Indian Air Force Chief Marshal Vivek Ram Chaudhari and General Anil Chauhan, India’s Chief of Defence Staff have pointed out that India needs to develop space-based weapons, as space is the next frontier, and a place where skirmishes will take place reported FirstPost.
It looks like the Indian armed forces believe that someday, in the near future, we will have to be ready to fight in space. Perhaps that is why Indian Air Force’s Air Chief Marshal Vivek Ram Chaudhari, has pointed out the need for defensive and offensive capabilities in the space domain.
Armed skirmishes or full-fledged wars being fought in space isn’t exactly a new concept. As more and more countries are sending their own missions to space, there is a very good chance that there will be some serious contention over some issue or the other, especially considering that many countries don’t have any treaties as to how they’re supposed to conduct their business in space.
India must improve its defensive and offensive space capabilities since the “future lies in having space-based platforms,” Air Chief Marshal Vivek Ram Chaudhari said on Saturday at a national security and geopolitics seminar.
“In the future, instead of having purely land-based offensive systems, we should also have space-based offensive systems,” Chaudhari told The Economic Times.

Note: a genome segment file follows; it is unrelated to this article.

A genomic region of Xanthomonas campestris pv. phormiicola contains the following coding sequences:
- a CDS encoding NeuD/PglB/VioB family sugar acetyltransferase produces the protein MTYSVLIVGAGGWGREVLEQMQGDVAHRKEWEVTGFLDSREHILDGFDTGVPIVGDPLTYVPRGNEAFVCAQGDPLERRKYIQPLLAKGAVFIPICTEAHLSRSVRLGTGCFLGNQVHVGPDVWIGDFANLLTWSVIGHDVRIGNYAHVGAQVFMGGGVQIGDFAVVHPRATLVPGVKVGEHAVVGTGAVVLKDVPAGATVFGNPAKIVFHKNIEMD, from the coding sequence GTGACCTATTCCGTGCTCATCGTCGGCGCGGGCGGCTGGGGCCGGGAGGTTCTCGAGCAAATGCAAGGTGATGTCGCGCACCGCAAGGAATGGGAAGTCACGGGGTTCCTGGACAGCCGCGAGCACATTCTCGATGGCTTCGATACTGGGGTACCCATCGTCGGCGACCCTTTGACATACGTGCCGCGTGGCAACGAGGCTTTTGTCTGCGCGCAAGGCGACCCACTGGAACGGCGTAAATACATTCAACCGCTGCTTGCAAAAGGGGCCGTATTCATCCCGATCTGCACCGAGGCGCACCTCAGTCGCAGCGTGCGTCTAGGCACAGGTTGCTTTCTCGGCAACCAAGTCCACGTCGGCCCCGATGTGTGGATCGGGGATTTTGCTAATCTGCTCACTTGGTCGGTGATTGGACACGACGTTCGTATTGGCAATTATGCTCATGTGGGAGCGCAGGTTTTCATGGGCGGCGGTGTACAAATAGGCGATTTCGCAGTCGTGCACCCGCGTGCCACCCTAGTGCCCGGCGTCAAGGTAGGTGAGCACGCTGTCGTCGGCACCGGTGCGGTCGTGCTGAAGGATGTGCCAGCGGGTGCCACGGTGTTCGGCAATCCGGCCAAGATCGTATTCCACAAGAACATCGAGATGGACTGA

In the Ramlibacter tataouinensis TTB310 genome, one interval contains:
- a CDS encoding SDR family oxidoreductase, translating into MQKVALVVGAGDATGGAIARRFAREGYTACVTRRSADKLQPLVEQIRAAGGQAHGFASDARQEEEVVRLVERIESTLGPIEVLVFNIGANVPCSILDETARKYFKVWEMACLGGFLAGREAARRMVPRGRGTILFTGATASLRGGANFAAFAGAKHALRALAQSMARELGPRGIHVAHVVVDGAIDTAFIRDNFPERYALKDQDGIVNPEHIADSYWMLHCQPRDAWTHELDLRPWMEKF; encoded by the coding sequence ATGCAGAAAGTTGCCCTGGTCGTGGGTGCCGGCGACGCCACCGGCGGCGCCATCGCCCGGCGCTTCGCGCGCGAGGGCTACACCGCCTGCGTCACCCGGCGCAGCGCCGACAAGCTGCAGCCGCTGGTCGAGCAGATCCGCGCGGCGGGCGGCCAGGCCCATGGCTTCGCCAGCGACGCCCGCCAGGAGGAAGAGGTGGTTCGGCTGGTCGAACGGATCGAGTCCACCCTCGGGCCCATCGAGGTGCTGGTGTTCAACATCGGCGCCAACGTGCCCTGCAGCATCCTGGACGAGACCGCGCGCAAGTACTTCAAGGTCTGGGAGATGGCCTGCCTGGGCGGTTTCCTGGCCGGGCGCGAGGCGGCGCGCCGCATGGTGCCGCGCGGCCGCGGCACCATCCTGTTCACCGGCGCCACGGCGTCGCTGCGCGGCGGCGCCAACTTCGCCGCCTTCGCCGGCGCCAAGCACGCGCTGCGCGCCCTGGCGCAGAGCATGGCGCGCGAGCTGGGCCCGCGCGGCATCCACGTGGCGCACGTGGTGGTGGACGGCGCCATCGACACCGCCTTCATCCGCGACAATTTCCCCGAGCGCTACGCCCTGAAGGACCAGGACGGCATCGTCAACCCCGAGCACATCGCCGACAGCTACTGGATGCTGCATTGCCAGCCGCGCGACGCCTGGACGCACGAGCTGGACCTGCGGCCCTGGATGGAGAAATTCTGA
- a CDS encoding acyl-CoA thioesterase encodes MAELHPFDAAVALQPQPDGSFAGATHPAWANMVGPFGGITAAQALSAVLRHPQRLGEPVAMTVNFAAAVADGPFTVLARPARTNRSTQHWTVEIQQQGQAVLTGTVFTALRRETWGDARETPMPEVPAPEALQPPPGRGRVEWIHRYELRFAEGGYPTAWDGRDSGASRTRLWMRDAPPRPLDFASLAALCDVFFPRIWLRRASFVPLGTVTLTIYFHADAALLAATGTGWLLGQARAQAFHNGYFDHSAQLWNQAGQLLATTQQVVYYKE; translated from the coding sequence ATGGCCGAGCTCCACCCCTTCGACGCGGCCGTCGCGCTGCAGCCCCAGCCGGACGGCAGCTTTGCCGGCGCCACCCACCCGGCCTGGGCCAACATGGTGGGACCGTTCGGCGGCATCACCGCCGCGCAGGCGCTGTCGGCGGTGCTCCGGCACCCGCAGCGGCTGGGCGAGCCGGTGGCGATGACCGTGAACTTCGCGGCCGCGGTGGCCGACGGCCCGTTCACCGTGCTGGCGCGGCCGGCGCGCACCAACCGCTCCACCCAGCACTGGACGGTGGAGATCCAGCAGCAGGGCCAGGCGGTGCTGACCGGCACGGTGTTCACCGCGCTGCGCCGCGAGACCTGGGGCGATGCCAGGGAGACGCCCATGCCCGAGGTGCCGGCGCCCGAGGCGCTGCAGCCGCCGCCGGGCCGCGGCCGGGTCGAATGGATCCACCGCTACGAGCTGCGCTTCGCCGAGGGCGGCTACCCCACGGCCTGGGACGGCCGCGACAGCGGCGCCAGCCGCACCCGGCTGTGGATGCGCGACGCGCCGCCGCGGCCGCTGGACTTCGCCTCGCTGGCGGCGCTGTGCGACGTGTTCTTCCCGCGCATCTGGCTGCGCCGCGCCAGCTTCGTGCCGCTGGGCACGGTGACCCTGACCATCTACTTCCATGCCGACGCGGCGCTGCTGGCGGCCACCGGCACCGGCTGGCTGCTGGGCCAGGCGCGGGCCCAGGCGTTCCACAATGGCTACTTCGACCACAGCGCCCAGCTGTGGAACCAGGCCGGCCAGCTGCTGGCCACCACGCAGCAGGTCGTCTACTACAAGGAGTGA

The competition and rivalry between global powers in space “will have ramifications across all domains of warfare,” he said, predicting that his Air Force will soon be transformed into an Air Space Force and “will be called upon to participate in space situational awareness, space denial exercises, or space control exercises.”
“The race to weaponize space has already begun, and the day is not far away when our next war will spread across all domains of land, sea, air, cyber, and space,” said the air force chief in March. On Saturday, he said that the race has been going on since Nazi Germany launched its V-2 rocket about 80 years ago.
General Anil Chauhan, India’s Chief of Defence Staff, has declared that “military applications of space is the dominant discourse from which we cannot remain divorced.”
“The goal for all of us should be to develop dual-use platforms with a special emphasis on incorporating cutting-edge technology,” he said on April 11 at the Indian DefSpace Symposium.
It’s unclear what type of futuristic space weaponry the military wants, but Chaudhari believes India could capitalise on the success of its 2019 anti-satellite missile launch. The so-called Mission Shakti destroyed a satellite 300 kilometres distant in low-Earth orbit, and Prime Minister Narendra Modi praised it as an “unprecedented achievement” at the time.
After the United States, Russia, and China, India has become the fourth “space superpower” to officially display its ASAT missile capacity. Members of the space club have frequently accused one another of weaponizing space, raising concerns about covert military launches and dual-purpose testing, but have never confessed to holding any orbital weapons systems.